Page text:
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Initially, I had a hard time getting through this book, Late, Lost and Unprepared– A Parent’s Guide to Helping Children with Executive Functioning. I found it a bit overwhelming and definitely a book that made me think. I believe that’s why I put off reading it for so long. Each time I picked it up, there was so much to think about and consider – Remember, I have seven children to evaluate as I read and thought through all of the information contained within this book!
The material was interesting as the authors discussed executive function. Here is the formal definition of executive functioning:
The executive functions are a set of processes that all have to do with managing oneself and one’s resources in order to achieve a goal. It is an umbrella term for the neurologically-based skills involving mental control and self-regulations. Page 10.
The basics of executive functions are:
~ The executive functions all serve a “command and control” function: they can be viewed as the ‘conductor’ of all cognitive skills.
~ Executive functions help you manage life tasks of all types. For example, executive functions let you organize a trip, a research project, or a paper for school.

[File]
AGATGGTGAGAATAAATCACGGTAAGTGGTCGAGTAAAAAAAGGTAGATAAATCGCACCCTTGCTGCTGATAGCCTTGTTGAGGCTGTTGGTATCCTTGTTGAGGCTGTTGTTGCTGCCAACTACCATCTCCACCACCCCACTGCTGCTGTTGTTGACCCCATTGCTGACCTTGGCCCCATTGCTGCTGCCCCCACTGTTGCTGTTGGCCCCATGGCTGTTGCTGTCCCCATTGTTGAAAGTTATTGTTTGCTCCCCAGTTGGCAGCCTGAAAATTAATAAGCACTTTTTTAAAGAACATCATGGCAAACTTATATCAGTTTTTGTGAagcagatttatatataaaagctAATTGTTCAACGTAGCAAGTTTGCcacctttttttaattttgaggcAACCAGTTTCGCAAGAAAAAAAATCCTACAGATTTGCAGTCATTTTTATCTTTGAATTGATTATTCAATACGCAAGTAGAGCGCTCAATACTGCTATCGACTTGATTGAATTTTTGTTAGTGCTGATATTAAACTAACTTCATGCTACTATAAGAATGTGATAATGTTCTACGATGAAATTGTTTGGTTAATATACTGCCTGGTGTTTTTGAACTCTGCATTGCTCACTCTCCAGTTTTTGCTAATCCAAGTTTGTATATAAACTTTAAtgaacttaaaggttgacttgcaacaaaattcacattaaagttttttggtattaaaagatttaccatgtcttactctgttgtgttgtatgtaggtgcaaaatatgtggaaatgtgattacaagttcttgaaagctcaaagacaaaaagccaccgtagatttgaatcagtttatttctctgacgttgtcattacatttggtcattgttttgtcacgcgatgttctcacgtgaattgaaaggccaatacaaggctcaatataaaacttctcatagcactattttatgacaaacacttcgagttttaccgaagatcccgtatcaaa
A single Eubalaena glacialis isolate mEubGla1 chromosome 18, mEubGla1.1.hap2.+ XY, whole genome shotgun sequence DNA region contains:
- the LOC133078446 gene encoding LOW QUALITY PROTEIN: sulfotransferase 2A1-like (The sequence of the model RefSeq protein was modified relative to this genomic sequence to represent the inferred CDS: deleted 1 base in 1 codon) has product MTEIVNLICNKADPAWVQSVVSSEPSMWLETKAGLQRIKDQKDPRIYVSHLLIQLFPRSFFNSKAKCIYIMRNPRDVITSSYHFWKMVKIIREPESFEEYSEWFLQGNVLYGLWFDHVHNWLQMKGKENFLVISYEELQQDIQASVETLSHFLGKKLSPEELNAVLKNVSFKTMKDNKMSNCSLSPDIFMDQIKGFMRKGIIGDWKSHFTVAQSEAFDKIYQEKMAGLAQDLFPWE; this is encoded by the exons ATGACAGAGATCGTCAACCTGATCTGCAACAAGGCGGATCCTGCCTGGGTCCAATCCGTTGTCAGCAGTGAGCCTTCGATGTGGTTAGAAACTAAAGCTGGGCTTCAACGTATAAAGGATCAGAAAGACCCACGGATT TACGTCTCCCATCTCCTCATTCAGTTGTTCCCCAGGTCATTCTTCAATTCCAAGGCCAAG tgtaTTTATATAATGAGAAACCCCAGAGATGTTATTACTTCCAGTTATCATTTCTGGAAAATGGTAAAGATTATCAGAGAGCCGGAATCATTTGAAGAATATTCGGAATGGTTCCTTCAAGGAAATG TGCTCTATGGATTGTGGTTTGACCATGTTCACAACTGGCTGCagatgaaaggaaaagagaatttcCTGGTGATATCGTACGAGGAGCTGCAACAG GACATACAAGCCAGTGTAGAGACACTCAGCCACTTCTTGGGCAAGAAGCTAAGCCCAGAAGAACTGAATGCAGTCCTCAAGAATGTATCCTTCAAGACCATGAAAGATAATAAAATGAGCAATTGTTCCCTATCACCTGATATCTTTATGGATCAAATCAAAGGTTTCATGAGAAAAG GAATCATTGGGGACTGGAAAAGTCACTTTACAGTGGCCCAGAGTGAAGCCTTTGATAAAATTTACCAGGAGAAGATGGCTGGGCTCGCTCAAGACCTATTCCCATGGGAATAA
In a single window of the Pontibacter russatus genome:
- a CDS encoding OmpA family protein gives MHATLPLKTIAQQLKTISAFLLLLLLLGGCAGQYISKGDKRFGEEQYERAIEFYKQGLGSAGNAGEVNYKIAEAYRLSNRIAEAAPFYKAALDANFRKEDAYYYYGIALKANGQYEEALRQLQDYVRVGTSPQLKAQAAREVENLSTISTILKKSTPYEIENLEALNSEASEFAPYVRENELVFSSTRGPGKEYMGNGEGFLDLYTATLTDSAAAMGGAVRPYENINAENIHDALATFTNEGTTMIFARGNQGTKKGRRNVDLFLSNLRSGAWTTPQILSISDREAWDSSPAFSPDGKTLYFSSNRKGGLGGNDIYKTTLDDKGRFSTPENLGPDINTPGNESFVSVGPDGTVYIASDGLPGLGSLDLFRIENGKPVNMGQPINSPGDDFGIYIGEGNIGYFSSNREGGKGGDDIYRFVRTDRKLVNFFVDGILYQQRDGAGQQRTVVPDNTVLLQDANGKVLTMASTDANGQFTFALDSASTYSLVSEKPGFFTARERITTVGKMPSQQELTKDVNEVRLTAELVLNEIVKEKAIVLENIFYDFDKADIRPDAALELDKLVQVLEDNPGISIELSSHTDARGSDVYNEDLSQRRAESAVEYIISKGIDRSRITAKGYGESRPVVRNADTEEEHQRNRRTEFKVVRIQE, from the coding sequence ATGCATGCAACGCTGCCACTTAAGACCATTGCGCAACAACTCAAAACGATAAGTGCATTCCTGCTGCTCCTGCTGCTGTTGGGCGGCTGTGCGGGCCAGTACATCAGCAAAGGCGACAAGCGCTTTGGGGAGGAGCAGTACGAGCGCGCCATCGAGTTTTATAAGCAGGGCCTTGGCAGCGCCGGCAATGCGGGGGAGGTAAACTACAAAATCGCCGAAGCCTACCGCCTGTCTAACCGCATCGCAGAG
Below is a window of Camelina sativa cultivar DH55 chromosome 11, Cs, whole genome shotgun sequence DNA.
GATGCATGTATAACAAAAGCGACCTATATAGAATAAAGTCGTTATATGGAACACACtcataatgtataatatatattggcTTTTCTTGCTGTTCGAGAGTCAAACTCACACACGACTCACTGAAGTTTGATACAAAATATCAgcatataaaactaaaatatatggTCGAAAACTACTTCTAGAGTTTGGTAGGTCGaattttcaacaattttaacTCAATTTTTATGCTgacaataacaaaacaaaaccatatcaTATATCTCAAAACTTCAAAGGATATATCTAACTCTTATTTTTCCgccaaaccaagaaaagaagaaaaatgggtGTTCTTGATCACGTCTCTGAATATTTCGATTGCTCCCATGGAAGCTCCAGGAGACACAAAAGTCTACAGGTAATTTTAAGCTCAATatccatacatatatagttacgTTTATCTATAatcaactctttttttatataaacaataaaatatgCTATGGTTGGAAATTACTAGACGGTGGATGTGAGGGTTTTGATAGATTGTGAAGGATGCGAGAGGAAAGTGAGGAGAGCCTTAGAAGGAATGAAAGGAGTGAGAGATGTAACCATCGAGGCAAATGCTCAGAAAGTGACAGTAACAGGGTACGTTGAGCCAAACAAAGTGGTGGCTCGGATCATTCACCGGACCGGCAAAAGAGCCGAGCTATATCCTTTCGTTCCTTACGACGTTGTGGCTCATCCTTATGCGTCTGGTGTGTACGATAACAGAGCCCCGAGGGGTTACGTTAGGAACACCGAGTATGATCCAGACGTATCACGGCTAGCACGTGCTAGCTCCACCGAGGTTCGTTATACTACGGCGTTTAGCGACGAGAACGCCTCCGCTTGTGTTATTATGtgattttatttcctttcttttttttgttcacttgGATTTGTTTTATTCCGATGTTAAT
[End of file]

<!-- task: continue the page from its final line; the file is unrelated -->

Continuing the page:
~ Often, when we think of problems with executive functioning, we think of disorganization. However, organization is only one of these important skills. Page 9.
Once I got into the book, I found it very helpful in assessing why a particular child may be the way he/she is and that gave me relief to know that it wasn’t just a discipline issue. It was more like a re-training or learning issue and the way the child processes things in their brain.
This book isn’t alot of pyscho-babble. It is down to earth and straight forward. The authors, Joyce-Cooper-Kahn, Ph.D and Laurie Dietzel, Ph.D have done a very good job of presenting the information they’ve gathered in a simple format with busy parents in mind.
While I did not agree with everything the authors said or recommended, I do think they seemed to have a good understanding of parenthood and the affects of executive weakness as it relates to relationships, school and family life. The second half of the book dealt with practical suggestions on how to help your child who is suffering from executive weakness and that was very helpful.
I found that I was put off by the term executive weakness being labeled as a “disability”, but perhaps that’s just me being overly sensitive. Overall though, I think the book gives parents a better understanding into their child, who may be struggling with turning their homework in late, forgetting things, saying things without thinking, or keeping their room organized.
A couple of my favorite quotes:
And of course, you need to keep the golden rule of raising siblings in mind. That is, fair does not mean equal or the same treatment for all. Being fair means offering to each child what she or he needs.
Remember that the origins of the word discipline come from the Latin word that means ‘to teach’ While thoughtful punishments certainly have a role in raising children, they are useless if the child does not know and have the ability to perform the desired behavior.
Good tips to remember as we parent our children.